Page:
And that’s not just a problem for foreign countries. I would say there is a lack of peace even within our own homes. A few weeks ago, Sean and Tiffany and Roy were here sharing with us about the problem of domestic violence right here in Central Alberta. They shared how over 1 million in people in Canada were physically or sexually assaulted by their partners or spouse in the last 5 years.
This week I read that 1 in 3 teens in Canada over the age of 15 have experienced abuse. I read that 9% of our senior citizen have been victims of violent crimes – roughly 1/2 of those violent crimes against seniors were committed by family members.
So even within a peaceful country like Canada – there’s still not much peace to be had.
In fact, I think many of us struggle to find peace even within our own hearts.
How many people battle with anxiety? Or depression? Or addiction of some sort? Or stress? Or worry? Or whatever else. I mentioned earlier that in 2016 400,000 people were murdered – well, double that number – 800,000 people – committed suicide. What does that tell you about the state of our hearts?
We are a people desperately looking for peace – but we’re not finding it. We pour trillions of dollars into our militaries in the name of peace. We spend billions on police and peace offices and courts and judges and lawyers – and all that stuff in search for peace. We buy books on meditation and yoga, we hire psychologists and therapists – and whatever else. We spare no expense in hopes that we can find that which eludes us most – real, lasting peace.
But yet, 2000 years ago, the angels gave us a promise of peace – a promise in the form of a little baby – born in a manger in the city David – a Saviour who is Christ the Lord.
We read last week from Isaiah chapter 9 – verse 6. And last Sunday we focused on the hope that Jesus brings – and but also in that passage we find a promise of peace. Let me read it again for you.
For a child is born to us, a son is given to us. The government will rest on his shoulders. And he will be called: Wonderful Counselor, Mighty God, Everlasting Father, Prince of Peace. 7 His government and its peace will never end. He will rule with fairness and justice from the throne of his ancestor David for all eternity. The passionate commitment of the Lord of Heaven’s Armies will make this happen!
And last week, we were reminded that this promise was partially, but not yet fully, fulfilled through Jesus. Yes, the child was born – a son was given. We read earlier in Luke 2 that Jesus Christ was born in Bethlehem – he was that little baby lying in a manger – just as the angels described to the shepherds. And that baby grew up, lived a perfect, sinless life, and yet was put to death like a criminal on a cross.
But because He was the Mighty God and Everlasting Father, he defeated sin and death and rose again from the grave. And now as the king of all kings and the Lord of all Lords, he is patiently waiting for men to repent and turn to him for the forgiveness of their sins and the promise of eternal life. But He will not wait forever. There is coming a time soon – where Jesus will return and establish his government and it’s peace forever. He will rule with fairness and justice from the throne of his ancestor David for all eternity.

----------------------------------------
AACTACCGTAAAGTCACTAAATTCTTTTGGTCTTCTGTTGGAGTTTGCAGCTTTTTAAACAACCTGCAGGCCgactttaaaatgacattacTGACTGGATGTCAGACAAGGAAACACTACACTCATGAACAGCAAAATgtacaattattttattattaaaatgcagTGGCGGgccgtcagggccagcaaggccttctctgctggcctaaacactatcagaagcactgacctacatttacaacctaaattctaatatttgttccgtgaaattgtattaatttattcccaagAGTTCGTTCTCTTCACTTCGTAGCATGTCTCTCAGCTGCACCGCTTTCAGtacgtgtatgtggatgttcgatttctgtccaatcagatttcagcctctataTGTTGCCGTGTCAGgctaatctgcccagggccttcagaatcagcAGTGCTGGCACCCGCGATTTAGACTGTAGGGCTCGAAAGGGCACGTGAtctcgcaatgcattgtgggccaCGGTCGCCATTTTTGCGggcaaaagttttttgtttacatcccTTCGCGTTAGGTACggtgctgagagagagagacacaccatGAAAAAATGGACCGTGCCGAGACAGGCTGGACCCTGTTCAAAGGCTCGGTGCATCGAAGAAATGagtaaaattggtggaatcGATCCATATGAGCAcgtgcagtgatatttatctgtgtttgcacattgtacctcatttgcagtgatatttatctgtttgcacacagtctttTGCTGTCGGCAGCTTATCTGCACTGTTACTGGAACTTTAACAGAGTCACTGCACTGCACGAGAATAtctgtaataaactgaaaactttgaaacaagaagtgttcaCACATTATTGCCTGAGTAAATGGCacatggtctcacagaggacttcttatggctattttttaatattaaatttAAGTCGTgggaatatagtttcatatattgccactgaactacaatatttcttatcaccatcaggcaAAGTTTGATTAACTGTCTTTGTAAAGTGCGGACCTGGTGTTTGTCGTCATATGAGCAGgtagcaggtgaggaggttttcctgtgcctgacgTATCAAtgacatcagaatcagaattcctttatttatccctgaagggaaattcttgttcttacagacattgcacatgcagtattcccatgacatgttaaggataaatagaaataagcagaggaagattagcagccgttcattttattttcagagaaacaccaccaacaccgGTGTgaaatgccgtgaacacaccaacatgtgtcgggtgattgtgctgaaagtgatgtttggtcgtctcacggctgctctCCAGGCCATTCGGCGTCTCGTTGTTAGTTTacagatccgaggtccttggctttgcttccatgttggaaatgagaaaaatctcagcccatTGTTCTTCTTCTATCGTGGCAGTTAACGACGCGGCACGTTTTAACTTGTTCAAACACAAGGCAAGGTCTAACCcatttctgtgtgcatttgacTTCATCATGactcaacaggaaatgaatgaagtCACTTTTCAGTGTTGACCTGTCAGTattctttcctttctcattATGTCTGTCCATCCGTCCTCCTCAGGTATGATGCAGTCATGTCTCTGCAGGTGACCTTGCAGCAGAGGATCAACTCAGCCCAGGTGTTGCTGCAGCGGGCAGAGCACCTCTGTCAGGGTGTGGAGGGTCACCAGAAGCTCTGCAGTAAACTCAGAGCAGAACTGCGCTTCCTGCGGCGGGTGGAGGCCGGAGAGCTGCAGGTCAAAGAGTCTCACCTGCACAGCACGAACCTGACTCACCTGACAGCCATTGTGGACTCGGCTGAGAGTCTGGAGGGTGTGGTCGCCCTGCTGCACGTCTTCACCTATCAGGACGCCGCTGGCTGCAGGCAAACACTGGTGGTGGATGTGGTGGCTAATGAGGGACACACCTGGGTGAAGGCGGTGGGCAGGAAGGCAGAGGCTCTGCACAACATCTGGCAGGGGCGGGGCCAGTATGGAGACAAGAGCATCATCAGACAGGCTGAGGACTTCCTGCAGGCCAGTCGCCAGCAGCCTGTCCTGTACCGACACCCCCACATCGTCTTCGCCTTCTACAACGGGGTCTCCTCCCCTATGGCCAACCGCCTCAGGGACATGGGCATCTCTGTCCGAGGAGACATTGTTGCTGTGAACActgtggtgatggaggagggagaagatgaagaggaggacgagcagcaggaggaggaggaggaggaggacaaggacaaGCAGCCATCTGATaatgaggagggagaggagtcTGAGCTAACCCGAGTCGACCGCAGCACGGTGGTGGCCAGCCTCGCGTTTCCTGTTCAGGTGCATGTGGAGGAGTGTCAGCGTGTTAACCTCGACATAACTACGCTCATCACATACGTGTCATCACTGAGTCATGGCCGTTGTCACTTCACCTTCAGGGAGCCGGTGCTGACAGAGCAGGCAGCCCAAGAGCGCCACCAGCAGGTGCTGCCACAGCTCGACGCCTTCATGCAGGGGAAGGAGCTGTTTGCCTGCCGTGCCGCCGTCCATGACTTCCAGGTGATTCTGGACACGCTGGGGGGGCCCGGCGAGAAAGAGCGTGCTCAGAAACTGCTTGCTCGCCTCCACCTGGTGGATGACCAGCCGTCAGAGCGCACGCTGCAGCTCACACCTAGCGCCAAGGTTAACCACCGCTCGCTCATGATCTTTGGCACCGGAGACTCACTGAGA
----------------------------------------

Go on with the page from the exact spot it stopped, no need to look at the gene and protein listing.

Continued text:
And that all sounds fantastic, but where does that leave us now? Do we have any hope for peace today? Was there peace to be had for Henry Wadsworth Longfellow back in 1863 as a widower twice over, nursing his wounded son in the midst of the Civil War? Is there peace for the families of those UN Peacekeepers that were killed on Friday in the Congo? Is there peace for the the families in Penhold & Red Deer who are torn apart by abuse and fighting? Is there peace for you and I in the midst of whatever we’re going through?
The answer is yes. There is peace. Jesus said to his disciples in John 16:33…
“I have told you all this so that you may have peace in me. Here on earth you will have many trials and sorrows. But take heart, because I have overcome the world.” John 16:33
You see, Jesus Christ is the Prince of Peace and we can find peace in Him. This isn’t just a promise for the future – this is a promise for the here and now. We can have peace in Jesus today.
How? Well, it’s kind of a two-step process. Before we can have peace among the nations, before we can have peace in our families, before we can have peace in our in own hearts – first, we must have peace with God.
The Bible describes how we, because of our sin, are enemies of God. We’re separated from him. We were created to be in fellowship with and to live in the very presence of God – but our sin prevents that. And this separation from God – this lack of peace with God – is the root and the cause of all our lack of peace with everyone else. As long we have this separation from God – we’re going to experience a separation from everyone else as well.
There’s that pithy little bumper sticker saying that you might have heard:
No God? No peace.
Know God – know peace.
And that’s more true that we probably realize. Until we have peace with God, we simply will not be able to know peace in the other areas of our lives.
Thankfully, God has provided a way for us to have peace with Him – and that way is Jesus. Colossians 1:19 says…
19 For God in all his fullness
was pleased to live in Christ,
20 and through him God reconciled
everything to himself.
He made peace with everything in heaven and on earth
by means of Christ’s blood on the cross.
21 This includes you who were once far away from God. You were his enemies, separated from him by your evil thoughts and actions. 22 Yet now he has reconciled you to himself through the death of Christ in his physical body. As a result, he has brought you into his own presence, and you are holy and blameless as you stand before him without a single fault.